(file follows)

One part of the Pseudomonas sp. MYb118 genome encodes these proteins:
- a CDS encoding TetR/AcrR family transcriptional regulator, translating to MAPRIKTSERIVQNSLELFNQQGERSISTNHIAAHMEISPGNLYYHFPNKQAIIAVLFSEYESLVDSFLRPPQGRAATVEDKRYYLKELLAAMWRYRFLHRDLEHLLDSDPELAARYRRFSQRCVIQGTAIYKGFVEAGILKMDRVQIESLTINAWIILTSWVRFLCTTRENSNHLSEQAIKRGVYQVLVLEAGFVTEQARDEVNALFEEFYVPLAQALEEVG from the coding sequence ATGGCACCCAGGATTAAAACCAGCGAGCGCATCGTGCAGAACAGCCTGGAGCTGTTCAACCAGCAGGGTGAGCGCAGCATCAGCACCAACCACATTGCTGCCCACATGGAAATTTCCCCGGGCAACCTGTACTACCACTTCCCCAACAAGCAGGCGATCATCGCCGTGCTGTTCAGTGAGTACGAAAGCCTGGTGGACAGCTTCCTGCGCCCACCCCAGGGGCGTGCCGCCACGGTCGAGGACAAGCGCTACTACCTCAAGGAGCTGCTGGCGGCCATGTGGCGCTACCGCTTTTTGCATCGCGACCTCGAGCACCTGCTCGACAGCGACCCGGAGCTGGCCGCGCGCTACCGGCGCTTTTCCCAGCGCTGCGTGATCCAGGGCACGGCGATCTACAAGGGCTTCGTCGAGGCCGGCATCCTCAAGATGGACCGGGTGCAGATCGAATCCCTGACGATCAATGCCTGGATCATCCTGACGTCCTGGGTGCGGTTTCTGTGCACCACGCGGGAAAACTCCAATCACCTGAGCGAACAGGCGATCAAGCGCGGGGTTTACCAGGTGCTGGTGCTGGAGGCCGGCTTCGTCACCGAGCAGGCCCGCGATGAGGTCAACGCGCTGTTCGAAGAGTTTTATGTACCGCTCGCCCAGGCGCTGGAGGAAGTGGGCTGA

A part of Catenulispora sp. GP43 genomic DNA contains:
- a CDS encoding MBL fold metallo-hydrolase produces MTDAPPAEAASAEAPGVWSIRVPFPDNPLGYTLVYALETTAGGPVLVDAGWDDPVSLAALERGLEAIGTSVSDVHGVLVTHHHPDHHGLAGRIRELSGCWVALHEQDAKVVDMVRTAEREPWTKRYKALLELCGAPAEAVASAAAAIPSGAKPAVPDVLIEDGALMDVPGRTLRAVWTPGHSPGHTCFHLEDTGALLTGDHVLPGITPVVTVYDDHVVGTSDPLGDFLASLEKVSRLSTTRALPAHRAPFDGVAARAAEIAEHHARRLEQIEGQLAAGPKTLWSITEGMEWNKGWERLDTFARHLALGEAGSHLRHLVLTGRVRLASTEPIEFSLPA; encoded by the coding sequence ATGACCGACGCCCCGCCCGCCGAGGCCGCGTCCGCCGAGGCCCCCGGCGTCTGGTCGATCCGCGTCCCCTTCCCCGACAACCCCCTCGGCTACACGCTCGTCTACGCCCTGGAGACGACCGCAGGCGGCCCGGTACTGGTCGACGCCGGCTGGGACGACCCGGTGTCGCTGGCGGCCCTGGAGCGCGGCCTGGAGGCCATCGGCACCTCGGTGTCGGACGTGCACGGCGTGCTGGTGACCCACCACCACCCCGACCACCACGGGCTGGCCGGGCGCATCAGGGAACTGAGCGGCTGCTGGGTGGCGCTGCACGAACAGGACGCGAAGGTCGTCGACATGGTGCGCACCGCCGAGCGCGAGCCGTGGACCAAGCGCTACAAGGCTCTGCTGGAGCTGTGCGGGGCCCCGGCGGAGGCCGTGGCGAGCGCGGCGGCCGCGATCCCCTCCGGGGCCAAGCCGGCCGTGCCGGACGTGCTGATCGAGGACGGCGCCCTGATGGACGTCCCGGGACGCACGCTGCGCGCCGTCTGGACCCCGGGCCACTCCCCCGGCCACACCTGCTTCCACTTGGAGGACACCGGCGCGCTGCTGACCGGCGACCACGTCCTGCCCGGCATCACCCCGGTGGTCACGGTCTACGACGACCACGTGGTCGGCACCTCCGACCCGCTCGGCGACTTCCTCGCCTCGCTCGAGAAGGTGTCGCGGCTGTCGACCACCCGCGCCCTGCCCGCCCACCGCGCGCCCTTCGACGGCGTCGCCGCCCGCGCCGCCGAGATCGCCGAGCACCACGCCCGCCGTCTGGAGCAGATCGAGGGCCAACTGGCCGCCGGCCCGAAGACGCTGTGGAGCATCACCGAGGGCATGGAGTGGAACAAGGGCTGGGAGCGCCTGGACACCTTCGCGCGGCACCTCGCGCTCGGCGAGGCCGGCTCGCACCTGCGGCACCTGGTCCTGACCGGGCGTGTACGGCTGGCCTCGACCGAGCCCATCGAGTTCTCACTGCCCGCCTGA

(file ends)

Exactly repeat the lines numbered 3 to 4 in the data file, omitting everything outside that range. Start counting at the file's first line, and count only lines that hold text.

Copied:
A part of Catenulispora sp. GP43 genomic DNA contains:
- a CDS encoding MBL fold metallo-hydrolase produces MTDAPPAEAASAEAPGVWSIRVPFPDNPLGYTLVYALETTAGGPVLVDAGWDDPVSLAALERGLEAIGTSVSDVHGVLVTHHHPDHHGLAGRIRELSGCWVALHEQDAKVVDMVRTAEREPWTKRYKALLELCGAPAEAVASAAAAIPSGAKPAVPDVLIEDGALMDVPGRTLRAVWTPGHSPGHTCFHLEDTGALLTGDHVLPGITPVVTVYDDHVVGTSDPLGDFLASLEKVSRLSTTRALPAHRAPFDGVAARAAEIAEHHARRLEQIEGQLAAGPKTLWSITEGMEWNKGWERLDTFARHLALGEAGSHLRHLVLTGRVRLASTEPIEFSLPA; encoded by the coding sequence ATGACCGACGCCCCGCCCGCCGAGGCCGCGTCCGCCGAGGCCCCCGGCGTCTGGTCGATCCGCGTCCCCTTCCCCGACAACCCCCTCGGCTACACGCTCGTCTACGCCCTGGAGACGACCGCAGGCGGCCCGGTACTGGTCGACGCCGGCTGGGACGACCCGGTGTCGCTGGCGGCCCTGGAGCGCGGCCTGGAGGCCATCGGCACCTCGGTGTCGGACGTGCACGGCGTGCTGGTGACCCACCACCACCCCGACCACCACGGGCTGGCCGGGCGCATCAGGGAACTGAGCGGCTGCTGGGTGGCGCTGCACGAACAGGACGCGAAGGTCGTCGACATGGTGCGCACCGCCGAGCGCGAGCCGTGGACCAAGCGCTACAAGGCTCTGCTGGAGCTGTGCGGGGCCCCGGCGGAGGCCGTGGCGAGCGCGGCGGCCGCGATCCCCTCCGGGGCCAAGCCGGCCGTGCCGGACGTGCTGATCGAGGACGGCGCCCTGATGGACGTCCCGGGACGCACGCTGCGCGCCGTCTGGACCCCGGGCCACTCCCCCGGCCACACCTGCTTCCACTTGGAGGACACCGGCGCGCTGCTGACCGGCGACCACGTCCTGCCCGGCATCACCCCGGTGGTCACGGTCTACGACGACCACGTGGTCGGCACCTCCGACCCGCTCGGCGACTTCCTCGCCTCGCTCGAGAAGGTGTCGCGGCTGTCGACCACCCGCGCCCTGCCCGCCCACCGCGCGCCCTTCGACGGCGTCGCCGCCCGCGCCGCCGAGATCGCCGAGCACCACGCCCGCCGTCTGGAGCAGATCGAGGGCCAACTGGCCGCCGGCCCGAAGACGCTGTGGAGCATCACCGAGGGCATGGAGTGGAACAAGGGCTGGGAGCGCCTGGACACCTTCGCGCGGCACCTCGCGCTCGGCGAGGCCGGCTCGCACCTGCGGCACCTGGTCCTGACCGGGCGTGTACGGCTGGCCTCGACCGAGCCCATCGAGTTCTCACTGCCCGCCTGA